Nolan Arenado
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Nolan Arenado and the Rockies are $6 million apart in arbitration

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Ken Rosenthal of The Athletic reports that Nolan Arenado and the Rockies are currently $6 million apart in arbitration figures. Arenado asked for $30 million, while the club countered with $24 million. Rosenthal adds that even if Arenado is awarded the lower number, he’ll eclipse Josh Donaldson‘s record-breaking $23 million deal with the highest single-season salary figure to be awarded in arbitration.

Arenado, 27, certainly has the skillset to back up such a big ask. The 2018 season marked his fourth consecutive All-Star campaign, and he took home a Gold Glove and Silver Slugger after batting a robust .297/.374/.561 with 38 home runs, 110 RBI, a .935 OPS, and career-best 5.7 fWAR through 673 PA. On defense, he finished third among all qualified major-league third baseman, outpaced only by the Athletics’ fellow Gold Glover Matt Chapman and the Mariners’ Kyle Seager.

ESPN’s Jeff Passan cites sources that say the two sides are likely to resolve matters in advance of any mandatory arbitration hearing. Of course, there’s more to consider here than Arenado’s immediate value to the Rockies. Thomas Harding of MLB.com points out that a “multi-year contract is the goal,” though Colorado could be waiting on free agents Bryce Harper and Manny Machado to sign elsewhere so that they have a more definite valuation for their slugger. It’s also possible, of course, that Arenado will eschew a long-term deal in order to test the open market when he enters free agency in 2020.

Straight-away center field will be 385 feet at London Stadium

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Marley Rivera of ESPN has a story about some of the on-field and in-game entertainment, as well as some aspects of the field conditions, for this weekend’s London Series.

The fun stuff: a mascot race, not unlike the Sausage Race at Miller Park or the President’s race at Nationals Park. The mascots for London: Winston Churchill, Freddie Mercury, Henry VIII and the Loch Ness Monster. I suppose that’s OK but, frankly, I’d go with Roger Bannister, Shakespeare, Charles Darwin and Guy Fawkes. Of course no one asks me these things.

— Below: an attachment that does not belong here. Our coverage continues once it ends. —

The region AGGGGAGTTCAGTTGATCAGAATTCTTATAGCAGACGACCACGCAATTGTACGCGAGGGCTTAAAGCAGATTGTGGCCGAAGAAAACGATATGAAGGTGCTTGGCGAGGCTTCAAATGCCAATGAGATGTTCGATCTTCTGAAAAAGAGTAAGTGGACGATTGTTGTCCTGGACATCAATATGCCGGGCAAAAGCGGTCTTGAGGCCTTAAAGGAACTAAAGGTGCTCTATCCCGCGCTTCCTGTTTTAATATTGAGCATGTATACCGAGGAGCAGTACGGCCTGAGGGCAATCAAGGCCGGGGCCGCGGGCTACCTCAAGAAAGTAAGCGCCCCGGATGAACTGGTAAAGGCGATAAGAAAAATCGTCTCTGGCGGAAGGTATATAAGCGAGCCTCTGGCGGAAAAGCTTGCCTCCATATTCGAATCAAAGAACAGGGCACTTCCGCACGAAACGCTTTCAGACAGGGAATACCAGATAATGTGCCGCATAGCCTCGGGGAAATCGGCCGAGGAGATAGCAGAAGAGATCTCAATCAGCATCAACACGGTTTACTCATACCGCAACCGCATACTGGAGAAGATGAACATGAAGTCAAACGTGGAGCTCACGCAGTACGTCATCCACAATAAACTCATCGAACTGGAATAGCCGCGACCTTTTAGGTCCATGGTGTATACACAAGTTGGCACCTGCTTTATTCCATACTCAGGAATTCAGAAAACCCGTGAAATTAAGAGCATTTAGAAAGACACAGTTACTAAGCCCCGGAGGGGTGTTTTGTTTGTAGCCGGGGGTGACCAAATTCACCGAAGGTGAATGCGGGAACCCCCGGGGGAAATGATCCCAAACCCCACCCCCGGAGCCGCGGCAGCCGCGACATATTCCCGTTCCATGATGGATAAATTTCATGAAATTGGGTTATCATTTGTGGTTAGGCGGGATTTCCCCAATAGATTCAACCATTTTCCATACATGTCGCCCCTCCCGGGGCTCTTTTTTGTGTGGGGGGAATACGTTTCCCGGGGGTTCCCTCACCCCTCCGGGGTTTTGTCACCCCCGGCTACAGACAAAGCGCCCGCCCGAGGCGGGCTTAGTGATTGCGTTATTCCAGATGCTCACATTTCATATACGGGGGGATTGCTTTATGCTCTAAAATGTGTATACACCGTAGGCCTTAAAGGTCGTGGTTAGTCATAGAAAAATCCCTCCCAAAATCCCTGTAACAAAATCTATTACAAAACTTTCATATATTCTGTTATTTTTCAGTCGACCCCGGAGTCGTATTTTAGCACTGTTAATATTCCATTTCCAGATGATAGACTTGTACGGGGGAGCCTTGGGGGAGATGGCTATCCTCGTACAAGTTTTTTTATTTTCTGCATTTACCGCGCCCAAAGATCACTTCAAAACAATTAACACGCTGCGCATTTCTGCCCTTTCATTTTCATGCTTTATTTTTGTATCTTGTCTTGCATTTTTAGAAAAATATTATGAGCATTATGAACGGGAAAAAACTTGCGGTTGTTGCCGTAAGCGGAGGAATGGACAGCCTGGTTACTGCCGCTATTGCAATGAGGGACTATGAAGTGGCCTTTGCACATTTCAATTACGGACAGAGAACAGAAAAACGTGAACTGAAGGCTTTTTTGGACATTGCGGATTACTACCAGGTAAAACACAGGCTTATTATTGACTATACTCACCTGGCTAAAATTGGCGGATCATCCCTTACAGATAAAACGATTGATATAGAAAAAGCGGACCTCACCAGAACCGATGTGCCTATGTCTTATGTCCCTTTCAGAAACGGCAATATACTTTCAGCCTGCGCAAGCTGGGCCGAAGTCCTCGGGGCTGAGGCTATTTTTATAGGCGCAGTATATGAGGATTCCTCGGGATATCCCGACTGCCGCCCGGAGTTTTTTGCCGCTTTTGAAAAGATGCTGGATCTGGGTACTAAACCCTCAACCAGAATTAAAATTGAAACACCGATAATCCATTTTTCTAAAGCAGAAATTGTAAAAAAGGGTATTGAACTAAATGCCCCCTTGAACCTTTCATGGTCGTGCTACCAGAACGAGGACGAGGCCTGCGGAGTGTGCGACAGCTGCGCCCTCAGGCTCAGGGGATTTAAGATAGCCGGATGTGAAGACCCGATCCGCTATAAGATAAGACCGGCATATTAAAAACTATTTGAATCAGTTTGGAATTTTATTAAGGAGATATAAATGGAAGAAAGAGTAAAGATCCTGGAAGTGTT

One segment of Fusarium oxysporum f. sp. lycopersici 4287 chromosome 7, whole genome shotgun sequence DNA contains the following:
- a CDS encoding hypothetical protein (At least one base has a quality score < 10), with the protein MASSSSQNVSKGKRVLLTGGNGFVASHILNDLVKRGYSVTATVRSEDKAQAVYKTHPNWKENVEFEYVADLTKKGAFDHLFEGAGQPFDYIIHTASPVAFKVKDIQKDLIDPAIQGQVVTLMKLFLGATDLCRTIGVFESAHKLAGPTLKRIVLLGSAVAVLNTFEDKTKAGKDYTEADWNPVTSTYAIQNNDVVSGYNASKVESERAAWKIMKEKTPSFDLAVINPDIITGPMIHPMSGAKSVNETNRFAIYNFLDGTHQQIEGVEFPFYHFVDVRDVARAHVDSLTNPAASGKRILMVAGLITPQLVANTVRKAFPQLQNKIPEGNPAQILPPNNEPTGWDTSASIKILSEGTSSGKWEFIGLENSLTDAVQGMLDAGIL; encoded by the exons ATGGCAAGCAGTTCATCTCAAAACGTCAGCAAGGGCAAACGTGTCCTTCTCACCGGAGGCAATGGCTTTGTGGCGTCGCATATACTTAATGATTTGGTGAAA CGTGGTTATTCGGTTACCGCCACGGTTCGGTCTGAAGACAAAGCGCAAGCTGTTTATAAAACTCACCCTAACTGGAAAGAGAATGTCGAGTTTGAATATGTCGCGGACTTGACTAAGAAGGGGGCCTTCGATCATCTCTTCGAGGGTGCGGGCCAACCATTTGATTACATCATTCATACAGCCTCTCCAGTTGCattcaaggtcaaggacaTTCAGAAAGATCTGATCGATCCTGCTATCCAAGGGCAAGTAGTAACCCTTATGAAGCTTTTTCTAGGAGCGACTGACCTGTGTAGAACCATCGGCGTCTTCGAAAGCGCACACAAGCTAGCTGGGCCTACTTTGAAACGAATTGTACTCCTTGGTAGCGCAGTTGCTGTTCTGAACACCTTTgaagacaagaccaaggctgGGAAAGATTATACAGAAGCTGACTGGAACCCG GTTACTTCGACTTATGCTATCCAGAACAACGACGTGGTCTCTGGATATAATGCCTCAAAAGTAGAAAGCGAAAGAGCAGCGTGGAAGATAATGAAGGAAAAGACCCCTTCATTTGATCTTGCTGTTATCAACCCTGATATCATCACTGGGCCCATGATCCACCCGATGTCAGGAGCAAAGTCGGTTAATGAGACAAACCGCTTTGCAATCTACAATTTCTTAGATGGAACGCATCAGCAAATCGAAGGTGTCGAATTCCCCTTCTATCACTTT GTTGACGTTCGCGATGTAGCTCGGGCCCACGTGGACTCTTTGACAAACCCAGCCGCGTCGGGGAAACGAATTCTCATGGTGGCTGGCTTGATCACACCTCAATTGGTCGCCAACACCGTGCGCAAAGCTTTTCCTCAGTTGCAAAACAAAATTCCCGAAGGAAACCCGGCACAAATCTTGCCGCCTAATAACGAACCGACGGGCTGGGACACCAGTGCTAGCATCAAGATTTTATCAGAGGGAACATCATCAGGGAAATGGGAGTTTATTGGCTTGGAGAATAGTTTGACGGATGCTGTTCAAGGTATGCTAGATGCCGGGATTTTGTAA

There will also be a “Beat the Streak”-style race which had better use the theme to “Chariots of Fire” or else what the heck are we even doing here.

They’ve also taught ushers and various volunteers who will be on-site to sing “Take me out to the ballgame,” which is a pretty good idea given how important that is to baseball. As a cultural exchange, I think some major league team should start using “Vindaloo” by Fat Les during the seventh inning stretch here. It’s a banger. It also seems to capture England a bit more accurately than, say, “Downton Abbey” or “The Crown.”

That’s all good fun I suppose. But here’s some stuff that actually affects the game:

The end result will have some interesting dimensions. The field will be 330 feet down each foul line, and it will have a distance of 385 feet to center field, which will feature a 16-foot wall. Cook also said it would have an expanded, “Oakland-like” foul territory, referencing the Athletics’ Oakland Coliseum expanse.

Those dimensions are unavoidable given that the square peg that is a baseball field is being shoved into the round hole that is a soccer stadium. As Murray Cook, MLB’s senior field coordinator tells Rivera, that sort of thing, while perhaps less than ideal, is at least in keeping with baseball’s strong tradition of irregular field conditions. It will, however, be one of the shortest dead center distances in baseball history.

Oh, and then there’s this:

Protective netting was also an important issue addressed when building the ballpark, with Cook stressing that his team has implemented netting that “is the largest you’ll ever see in any major league ballpark.”

[Craig makes a mental note to bookmark this for the next time MLB says it won’t mandate extended netting in the U.S. because doing so is too difficult]